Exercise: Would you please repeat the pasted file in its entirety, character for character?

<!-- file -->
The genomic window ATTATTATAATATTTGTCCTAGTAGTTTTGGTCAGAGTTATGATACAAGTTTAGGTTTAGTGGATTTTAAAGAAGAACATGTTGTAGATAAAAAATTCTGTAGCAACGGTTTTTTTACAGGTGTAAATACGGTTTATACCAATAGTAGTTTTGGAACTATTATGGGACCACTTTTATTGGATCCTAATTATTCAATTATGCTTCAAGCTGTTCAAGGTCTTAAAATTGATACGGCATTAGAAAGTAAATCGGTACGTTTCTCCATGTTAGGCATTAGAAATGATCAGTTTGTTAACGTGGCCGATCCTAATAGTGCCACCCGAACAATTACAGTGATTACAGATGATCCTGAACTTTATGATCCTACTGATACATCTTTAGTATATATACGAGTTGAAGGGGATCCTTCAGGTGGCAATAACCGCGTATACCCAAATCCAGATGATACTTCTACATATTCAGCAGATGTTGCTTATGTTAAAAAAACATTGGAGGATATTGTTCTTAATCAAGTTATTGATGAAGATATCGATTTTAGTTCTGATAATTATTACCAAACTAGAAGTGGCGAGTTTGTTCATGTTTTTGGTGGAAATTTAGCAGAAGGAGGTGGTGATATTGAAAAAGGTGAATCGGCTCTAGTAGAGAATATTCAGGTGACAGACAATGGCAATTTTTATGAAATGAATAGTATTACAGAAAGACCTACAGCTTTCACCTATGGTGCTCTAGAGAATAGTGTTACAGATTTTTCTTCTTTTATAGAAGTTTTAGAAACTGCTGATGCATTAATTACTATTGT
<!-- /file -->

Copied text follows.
The genomic window ATTATTATAATATTTGTCCTAGTAGTTTTGGTCAGAGTTATGATACAAGTTTAGGTTTAGTGGATTTTAAAGAAGAACATGTTGTAGATAAAAAATTCTGTAGCAACGGTTTTTTTACAGGTGTAAATACGGTTTATACCAATAGTAGTTTTGGAACTATTATGGGACCACTTTTATTGGATCCTAATTATTCAATTATGCTTCAAGCTGTTCAAGGTCTTAAAATTGATACGGCATTAGAAAGTAAATCGGTACGTTTCTCCATGTTAGGCATTAGAAATGATCAGTTTGTTAACGTGGCCGATCCTAATAGTGCCACCCGAACAATTACAGTGATTACAGATGATCCTGAACTTTATGATCCTACTGATACATCTTTAGTATATATACGAGTTGAAGGGGATCCTTCAGGTGGCAATAACCGCGTATACCCAAATCCAGATGATACTTCTACATATTCAGCAGATGTTGCTTATGTTAAAAAAACATTGGAGGATATTGTTCTTAATCAAGTTATTGATGAAGATATCGATTTTAGTTCTGATAATTATTACCAAACTAGAAGTGGCGAGTTTGTTCATGTTTTTGGTGGAAATTTAGCAGAAGGAGGTGGTGATATTGAAAAAGGTGAATCGGCTCTAGTAGAGAATATTCAGGTGACAGACAATGGCAATTTTTATGAAATGAATAGTATTACAGAAAGACCTACAGCTTTCACCTATGGTGCTCTAGAGAATAGTGTTACAGATTTTTCTTCTTTTATAGAAGTTTTAGAAACTGCTGATGCATTAATTACTATTGT